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24.03.2004 General News

Government secured $18 million for TB prevention

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Koforidua Mar. 24 GNA - The Government is presently mobilising additional 18 million dollars from the Global Fund for the next five years, to add to five million dollars already secured to expand Tuberculosis (TB) services through the use of NGOs and civil society. The Minister of Health, Dr Kwaku Afriyie, made this known in a speech read on his behalf at the national launching of World TB Day at the Jackson's Park, Koforidua on Wednesday, under the theme: "Every breath counts, stop TB now."

He, therefore, asked the people to support government's efforts to reverse the increasing trend of TB disease in Ghana by 2015, pointing out that Ghana could avert 60,000 needless TB deaths within a five-year period, if individuals and communities would partner the Ministry of Health to identify, support and treat those affected with TB. Dr Afriyie disclosed that in 2003, the country recorded 11,954 TB cases of which all the cases were successfully put on treatment with 65 per cent being the infectious type of TB.

According to him, the National TB Control Programme has said that 98,000 new infections were prevented from taking place last year, adding that six out of the 10 regions reported more than 1,000 new TB cases in 2003, with Ashanti Region recording the highest with 1,772 followed by Eastern Region with 1,719.

Dr Afriyie said available data in 2002 indicated that 491 people died of TB in the country, out of which 73 of the deaths were recorded in the Eastern Region while the Central Region recorded the highest of 113.

He said more deaths and infections could be prevented if those infected with the TB disease could be encouraged and supported to come out to receive treatment, instead of stigmatising them.

Dr Afriyie said it is estimated that between 2002 and 2020, approximately 100 million people will be infected with TB and 36 million will die, if control is not further strengthened.

In most parts of the world including Ghana, he said more men than women are diagnosed with TB and die from it, but pointed out that TB is a leading infectious cause of death among women.

He said in 1999, about three-quarters of a million women died of TB and over three million contracted the disease, accounting for 17 million Disability Adjusted Life Years (DALY).

He said as tuberculosis affects women mainly in their economically and reproductively active years, the impact of the disease is also strongly felt by their children and families.

Dr Afriyie observed that the spread of HIV/AIDS and the emergence of multidrug-resistant TB are contributing to the worsening impact of the disease, noting that together with HIV, "a deadly partnership", TB is threatening the workforce and economically productive age groups. Sixty per cent of TB cases in this country are between 15 to 49 years, he added.

"We must not let the misconception and ignorance people have about the disease add to the misery of those affected with TB," he said.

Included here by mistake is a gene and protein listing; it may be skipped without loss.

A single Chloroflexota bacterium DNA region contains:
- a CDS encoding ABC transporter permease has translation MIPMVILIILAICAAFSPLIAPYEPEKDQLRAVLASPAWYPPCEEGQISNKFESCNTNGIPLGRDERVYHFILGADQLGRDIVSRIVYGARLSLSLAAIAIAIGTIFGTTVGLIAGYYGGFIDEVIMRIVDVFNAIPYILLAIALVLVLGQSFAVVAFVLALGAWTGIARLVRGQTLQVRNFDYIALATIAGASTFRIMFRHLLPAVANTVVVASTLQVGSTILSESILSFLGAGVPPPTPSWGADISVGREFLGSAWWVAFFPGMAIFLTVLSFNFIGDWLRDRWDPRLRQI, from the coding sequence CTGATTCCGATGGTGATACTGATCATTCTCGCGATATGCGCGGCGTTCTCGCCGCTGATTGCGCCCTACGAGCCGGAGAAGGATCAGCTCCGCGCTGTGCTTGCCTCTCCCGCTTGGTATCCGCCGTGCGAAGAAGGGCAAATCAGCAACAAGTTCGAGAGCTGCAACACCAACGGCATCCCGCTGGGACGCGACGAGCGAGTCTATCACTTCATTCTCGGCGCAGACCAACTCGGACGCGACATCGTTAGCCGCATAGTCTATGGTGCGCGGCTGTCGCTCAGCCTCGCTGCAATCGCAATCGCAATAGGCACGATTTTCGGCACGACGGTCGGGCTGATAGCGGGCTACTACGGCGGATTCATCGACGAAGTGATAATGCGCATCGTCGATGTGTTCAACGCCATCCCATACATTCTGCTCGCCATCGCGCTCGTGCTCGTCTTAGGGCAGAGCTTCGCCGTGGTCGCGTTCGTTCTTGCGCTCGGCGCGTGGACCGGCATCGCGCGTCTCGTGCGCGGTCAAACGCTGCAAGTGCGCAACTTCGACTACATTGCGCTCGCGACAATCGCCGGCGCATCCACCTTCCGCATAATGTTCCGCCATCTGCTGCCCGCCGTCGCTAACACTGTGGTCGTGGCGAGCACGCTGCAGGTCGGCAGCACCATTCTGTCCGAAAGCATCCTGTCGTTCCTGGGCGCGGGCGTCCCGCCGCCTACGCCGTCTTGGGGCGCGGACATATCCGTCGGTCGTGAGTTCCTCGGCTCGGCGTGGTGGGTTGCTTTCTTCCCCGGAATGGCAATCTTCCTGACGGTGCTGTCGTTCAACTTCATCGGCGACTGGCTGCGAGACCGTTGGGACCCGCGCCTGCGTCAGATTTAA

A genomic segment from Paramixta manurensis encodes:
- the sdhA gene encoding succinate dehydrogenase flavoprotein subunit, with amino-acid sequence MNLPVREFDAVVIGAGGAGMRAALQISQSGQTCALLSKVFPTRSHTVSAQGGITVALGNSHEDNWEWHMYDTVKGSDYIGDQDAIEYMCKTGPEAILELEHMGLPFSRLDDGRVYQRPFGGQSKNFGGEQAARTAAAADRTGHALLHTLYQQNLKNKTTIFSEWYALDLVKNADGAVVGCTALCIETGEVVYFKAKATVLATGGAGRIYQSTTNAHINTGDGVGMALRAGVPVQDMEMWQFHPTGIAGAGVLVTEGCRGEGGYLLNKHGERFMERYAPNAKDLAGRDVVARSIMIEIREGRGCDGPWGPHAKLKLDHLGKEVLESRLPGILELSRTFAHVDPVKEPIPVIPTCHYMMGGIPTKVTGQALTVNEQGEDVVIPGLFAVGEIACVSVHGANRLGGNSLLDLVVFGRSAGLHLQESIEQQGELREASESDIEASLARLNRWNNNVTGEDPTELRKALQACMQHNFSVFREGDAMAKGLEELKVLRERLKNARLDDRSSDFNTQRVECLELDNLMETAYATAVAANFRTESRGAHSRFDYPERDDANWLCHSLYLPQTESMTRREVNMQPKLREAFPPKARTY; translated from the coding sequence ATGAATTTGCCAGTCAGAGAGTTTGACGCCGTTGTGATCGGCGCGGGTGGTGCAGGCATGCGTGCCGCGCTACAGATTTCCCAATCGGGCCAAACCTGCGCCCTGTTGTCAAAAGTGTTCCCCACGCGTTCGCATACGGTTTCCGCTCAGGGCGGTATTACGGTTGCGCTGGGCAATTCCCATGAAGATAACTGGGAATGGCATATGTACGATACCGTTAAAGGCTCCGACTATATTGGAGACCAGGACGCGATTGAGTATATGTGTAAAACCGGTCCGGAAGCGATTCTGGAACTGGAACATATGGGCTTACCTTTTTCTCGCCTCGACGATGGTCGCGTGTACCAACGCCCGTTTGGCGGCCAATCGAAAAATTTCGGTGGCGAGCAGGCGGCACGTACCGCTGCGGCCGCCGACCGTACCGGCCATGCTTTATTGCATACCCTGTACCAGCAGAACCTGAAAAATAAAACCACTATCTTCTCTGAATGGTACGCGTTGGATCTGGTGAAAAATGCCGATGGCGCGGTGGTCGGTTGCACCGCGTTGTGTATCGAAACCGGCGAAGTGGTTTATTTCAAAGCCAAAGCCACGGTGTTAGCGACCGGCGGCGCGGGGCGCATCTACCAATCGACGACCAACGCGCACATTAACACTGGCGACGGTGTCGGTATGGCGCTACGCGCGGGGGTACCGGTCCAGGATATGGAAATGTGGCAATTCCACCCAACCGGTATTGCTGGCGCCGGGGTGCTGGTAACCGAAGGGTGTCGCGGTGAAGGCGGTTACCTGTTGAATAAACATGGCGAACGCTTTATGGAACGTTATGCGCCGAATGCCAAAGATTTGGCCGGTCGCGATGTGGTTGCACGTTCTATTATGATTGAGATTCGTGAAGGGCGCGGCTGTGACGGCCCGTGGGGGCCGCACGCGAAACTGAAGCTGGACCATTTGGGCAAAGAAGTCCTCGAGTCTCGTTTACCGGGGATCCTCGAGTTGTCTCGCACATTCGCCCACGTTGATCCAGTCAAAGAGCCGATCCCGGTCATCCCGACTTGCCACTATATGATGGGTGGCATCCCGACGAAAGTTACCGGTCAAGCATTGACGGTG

The Eastern Regional Minister, Dr Francis Osafo-Mensah, stressed that the fight against the TB disease required concerted efforts on the part of all and should not be left on the shoulders of the health workers alone.

He noted that the high incidence of tuberculosis, especially in the developing countries, was caused by poverty and unhealthy environment in which they live, saying it was for this reason that the government was putting in place sound socio-economic policies and strategies to reduce poverty in the country to improve the health status of the people. Dr Osafo Mensah said statistics indicated that about 30 to 40 per cent of TB patients are HIV positive.

The World Health Organisation (WHO) Country Director, Dr Ebrahim M. Samba, in an address read for him, called on governments and decision makers to pay closer attention to TB control and invest more in it. He also asked health workers to be more vigilant to identify all possible TB cases and treat them successfully, saying it was the social responsibility for each member of the society to help identify the TB patients and encourage them to attend hospital for diagnosis and treatment.

Dr Samba challenged private and corporate sectors to partner with their governments to fight the disease because, "we are all at risk if we fail to do so."

He, therefore, called for unity and the pooling of resources and expertise to win the battle against TB and make Africa a better and safer place to live in.

In a welcoming address, Dr Ebenezer Appiah-Denkyira, Eastern Regional Director of the Ghana Health Services (GHS) said in spite of the technological advances, the TB disease still posses a dangerous threat to mankind even with each breath.

He said in the Eastern Region, 1,719 cases of TB cases were recorded in 2003, out of which 909 were severe and 97 persons died. Dr Appiah-Denkyirah called for concerted efforts to combat the dreadful disease.

Later, an 11-member Eastern Regional Society for the prevention of TB was inaugurated.

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